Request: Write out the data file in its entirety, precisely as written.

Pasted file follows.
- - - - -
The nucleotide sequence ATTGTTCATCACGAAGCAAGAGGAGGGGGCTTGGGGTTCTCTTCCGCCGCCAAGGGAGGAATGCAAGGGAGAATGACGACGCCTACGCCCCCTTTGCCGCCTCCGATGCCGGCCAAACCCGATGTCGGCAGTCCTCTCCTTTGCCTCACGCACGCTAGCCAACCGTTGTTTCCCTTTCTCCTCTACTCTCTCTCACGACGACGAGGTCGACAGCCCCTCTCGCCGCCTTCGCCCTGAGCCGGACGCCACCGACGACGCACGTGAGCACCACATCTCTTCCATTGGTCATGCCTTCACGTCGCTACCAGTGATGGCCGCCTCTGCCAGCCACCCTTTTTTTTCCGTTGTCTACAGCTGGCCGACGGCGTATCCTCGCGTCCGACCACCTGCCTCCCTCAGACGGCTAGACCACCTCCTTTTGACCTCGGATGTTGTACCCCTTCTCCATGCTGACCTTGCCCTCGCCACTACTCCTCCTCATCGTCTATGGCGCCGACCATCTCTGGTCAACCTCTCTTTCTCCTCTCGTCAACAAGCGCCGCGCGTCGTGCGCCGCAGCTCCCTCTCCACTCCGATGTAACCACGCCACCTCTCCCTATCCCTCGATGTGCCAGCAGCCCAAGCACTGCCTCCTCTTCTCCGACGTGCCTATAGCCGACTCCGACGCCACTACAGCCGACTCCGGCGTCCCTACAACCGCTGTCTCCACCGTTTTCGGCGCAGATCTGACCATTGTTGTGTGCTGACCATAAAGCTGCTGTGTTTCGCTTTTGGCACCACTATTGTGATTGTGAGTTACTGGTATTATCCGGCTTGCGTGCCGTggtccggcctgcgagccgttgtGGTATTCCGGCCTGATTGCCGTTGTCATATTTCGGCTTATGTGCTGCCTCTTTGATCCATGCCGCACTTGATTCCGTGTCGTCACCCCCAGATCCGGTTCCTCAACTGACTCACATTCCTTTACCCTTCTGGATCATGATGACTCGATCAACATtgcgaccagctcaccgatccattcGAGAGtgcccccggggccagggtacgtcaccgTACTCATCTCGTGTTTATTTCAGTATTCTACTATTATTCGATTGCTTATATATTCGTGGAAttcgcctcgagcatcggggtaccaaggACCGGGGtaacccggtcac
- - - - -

The nucleotide sequence ATTGTTCATCACGAAGCAAGAGGAGGGGGCTTGGGGTTCTCTTCCGCCGCCAAGGGAGGAATGCAAGGGAGAATGACGACGCCTACGCCCCCTTTGCCGCCTCCGATGCCGGCCAAACCCGATGTCGGCAGTCCTCTCCTTTGCCTCACGCACGCTAGCCAACCGTTGTTTCCCTTTCTCCTCTACTCTCTCTCACGACGACGAGGTCGACAGCCCCTCTCGCCGCCTTCGCCCTGAGCCGGACGCCACCGACGACGCACGTGAGCACCACATCTCTTCCATTGGTCATGCCTTCACGTCGCTACCAGTGATGGCCGCCTCTGCCAGCCACCCTTTTTTTTCCGTTGTCTACAGCTGGCCGACGGCGTATCCTCGCGTCCGACCACCTGCCTCCCTCAGACGGCTAGACCACCTCCTTTTGACCTCGGATGTTGTACCCCTTCTCCATGCTGACCTTGCCCTCGCCACTACTCCTCCTCATCGTCTATGGCGCCGACCATCTCTGGTCAACCTCTCTTTCTCCTCTCGTCAACAAGCGCCGCGCGTCGTGCGCCGCAGCTCCCTCTCCACTCCGATGTAACCACGCCACCTCTCCCTATCCCTCGATGTGCCAGCAGCCCAAGCACTGCCTCCTCTTCTCCGACGTGCCTATAGCCGACTCCGACGCCACTACAGCCGACTCCGGCGTCCCTACAACCGCTGTCTCCACCGTTTTCGGCGCAGATCTGACCATTGTTGTGTGCTGACCATAAAGCTGCTGTGTTTCGCTTTTGGCACCACTATTGTGATTGTGAGTTACTGGTATTATCCGGCTTGCGTGCCGTggtccggcctgcgagccgttgtGGTATTCCGGCCTGATTGCCGTTGTCATATTTCGGCTTATGTGCTGCCTCTTTGATCCATGCCGCACTTGATTCCGTGTCGTCACCCCCAGATCCGGTTCCTCAACTGACTCACATTCCTTTACCCTTCTGGATCATGATGACTCGATCAACATtgcgaccagctcaccgatccattcGAGAGtgcccccggggccagggtacgtcaccgTACTCATCTCGTGTTTATTTCAGTATTCTACTATTATTCGATTGCTTATATATTCGTGGAAttcgcctcgagcatcggggtaccaaggACCGGGGtaacccggtcac